Club for Growth deserves part of blame for government shutdown


If you want to know who to blame for the government shutdown, it is worth reading up on Club for Growth, an ultraconservative group that takes pride in helping to elect the most uncompromising voices in Congress.

Look at Texas Senator Ted Cruz, whose all-night filibuster fired the first shot in the current stalemate. Back in 2010, Cruz was a little-known candidate — until Club for Growth poured more than $5 million into his campaign.

Utah Senator Mike Lee, who launched the “Don’t Fund It” website against the Affordable Care Act with Cruz, also owes his political success to the club, which engineered the ambush at the Republican primary caucus that unseated longtime incumbent Republican Bob Bennett, who committed the sin of supporting universal health insurance.

The club also nurtures the irreverent upstarts in the House who have developed an “Oedipus” complex about House Speaker John Boehner, including Steve King of Iowa, who demanded that Boehner take a “blood oath” to include defunding Obamacare in every single appropriations bill; and Tim Huelskamp of Kansas, who has pledged to vote against raising the debt ceiling unless Obamacare is curbed.

So what exactly is the club?

Most people think of it as a pro-business membership organization, formed in 1999 by a libertarian-leaning Wall Street executive who wanted a system for vetting candidates against strict free-market, anti-tax standards. Like Emily’s List, the club took $1,000 donations from members and bundled them to support specific candidates.

But at the same time, the group waged a quiet campaign to remove campaign finance restrictions. Its executive director, David Keating, filed a test case lawsuit against the FEC called SpeechNow. Just as Citizens United opened the door for unlimited political spending by unions and corporations, SpeechNow paved the way for nonprofit groups like the club to raise unlimited money. Super PACs were born. Club for Growth Action, one of the nation’s first super PACs, is the eighth largest, collecting $18 million in 2012. But that pales in comparison to the $390 million collected by the Republican National Committee. So how does the club have such influence?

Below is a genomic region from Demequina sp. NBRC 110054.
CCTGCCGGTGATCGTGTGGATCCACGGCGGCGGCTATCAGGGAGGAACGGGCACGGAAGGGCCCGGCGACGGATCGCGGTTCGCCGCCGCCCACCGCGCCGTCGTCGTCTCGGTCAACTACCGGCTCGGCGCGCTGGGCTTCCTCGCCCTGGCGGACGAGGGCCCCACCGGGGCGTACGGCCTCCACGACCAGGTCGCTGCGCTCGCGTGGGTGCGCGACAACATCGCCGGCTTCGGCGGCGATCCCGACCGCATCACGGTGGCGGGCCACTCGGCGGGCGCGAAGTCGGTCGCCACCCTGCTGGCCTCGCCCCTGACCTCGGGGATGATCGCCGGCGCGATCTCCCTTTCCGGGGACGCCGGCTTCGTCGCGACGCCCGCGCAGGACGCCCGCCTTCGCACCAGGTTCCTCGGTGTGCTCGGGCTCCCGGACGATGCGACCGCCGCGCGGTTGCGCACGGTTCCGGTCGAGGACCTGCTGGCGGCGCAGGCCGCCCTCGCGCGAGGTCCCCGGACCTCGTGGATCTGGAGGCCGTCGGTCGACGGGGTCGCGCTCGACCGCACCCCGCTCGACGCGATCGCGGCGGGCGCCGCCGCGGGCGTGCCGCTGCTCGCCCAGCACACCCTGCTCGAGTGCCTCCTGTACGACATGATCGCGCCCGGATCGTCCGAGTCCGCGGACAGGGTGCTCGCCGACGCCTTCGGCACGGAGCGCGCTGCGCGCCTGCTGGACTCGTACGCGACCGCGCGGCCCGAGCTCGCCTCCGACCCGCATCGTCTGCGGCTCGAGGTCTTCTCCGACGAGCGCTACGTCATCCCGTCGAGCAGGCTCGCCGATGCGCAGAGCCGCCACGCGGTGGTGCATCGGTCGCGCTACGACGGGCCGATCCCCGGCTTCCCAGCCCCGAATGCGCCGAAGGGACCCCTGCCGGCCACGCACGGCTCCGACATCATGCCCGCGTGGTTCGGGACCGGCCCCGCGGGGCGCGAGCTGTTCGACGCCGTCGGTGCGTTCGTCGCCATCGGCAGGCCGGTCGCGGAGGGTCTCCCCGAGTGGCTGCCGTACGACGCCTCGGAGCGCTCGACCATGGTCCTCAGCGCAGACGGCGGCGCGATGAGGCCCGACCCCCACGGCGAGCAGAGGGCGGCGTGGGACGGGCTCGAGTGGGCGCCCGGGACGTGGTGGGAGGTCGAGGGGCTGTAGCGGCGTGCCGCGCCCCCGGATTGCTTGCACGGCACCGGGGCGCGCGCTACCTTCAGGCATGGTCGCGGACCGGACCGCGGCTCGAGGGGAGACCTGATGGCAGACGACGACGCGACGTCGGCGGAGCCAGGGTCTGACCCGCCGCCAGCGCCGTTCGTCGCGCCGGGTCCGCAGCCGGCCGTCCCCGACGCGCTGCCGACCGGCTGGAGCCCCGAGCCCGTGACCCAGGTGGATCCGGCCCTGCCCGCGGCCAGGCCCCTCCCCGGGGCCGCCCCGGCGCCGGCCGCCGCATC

The club’s real potency lies in how these funds are spent. The club funnels most of its money into taking down Republican incumbents who are not deemed free-market enough. Two years ago, it spent $3 million for Republican candidates, and $9 million against them.

Financing primary upsets in safe Republican districts is a cheap way to change the face of Congress. The club only spent about $200,000 on Mike Lee’s race in Utah. That race not only got the club a more ideologically pure member of Congress, it sowed fear among the members who kept their seats.

Run afoul of the club in a safe Republican district, and Glenn Beck will hear God whisper the name of your rival in his ear.

The club’s strategy of attacking some of the most beloved veterans in the Republican Party has prompted critics to call it everything from “a cancer” to “cannibals” to the “ideology police.”

But fear turns out to be a far more potent motivator than love or loyalty.

Norman Ornstein, a political researcher at the American Enterprise Institute, estimates that the club has only about 40 “true believers” in the House.

“But you have another 100 who are scared to death of the 40, and of the outside groups like the Club for Growth who will go after them,” he said.

As the number of “safe” districts has grown, due in part to gerrymandering, the number of races the club can win has only increased.

So it is fear, more than anything else, that herded the GOP majority in the House away from Boehner’s budget comprise. The masterminds of the shutdown, which include the club, the Koch brothers, and a host of other far-right entities, have made a pact to punish anyone who votes to end it too soon.

The irony is that the club doesn’t even pretend to be loyal to the Republican Party.

“Our purpose is not to elect Republicans,” said spokesman Barney Keller, but rather to roll back government spending.

When will the GOP realize that the club isn’t really playing for their team?

Farah Stockman writes for the Boston Globe.

© 2013 The New York Times

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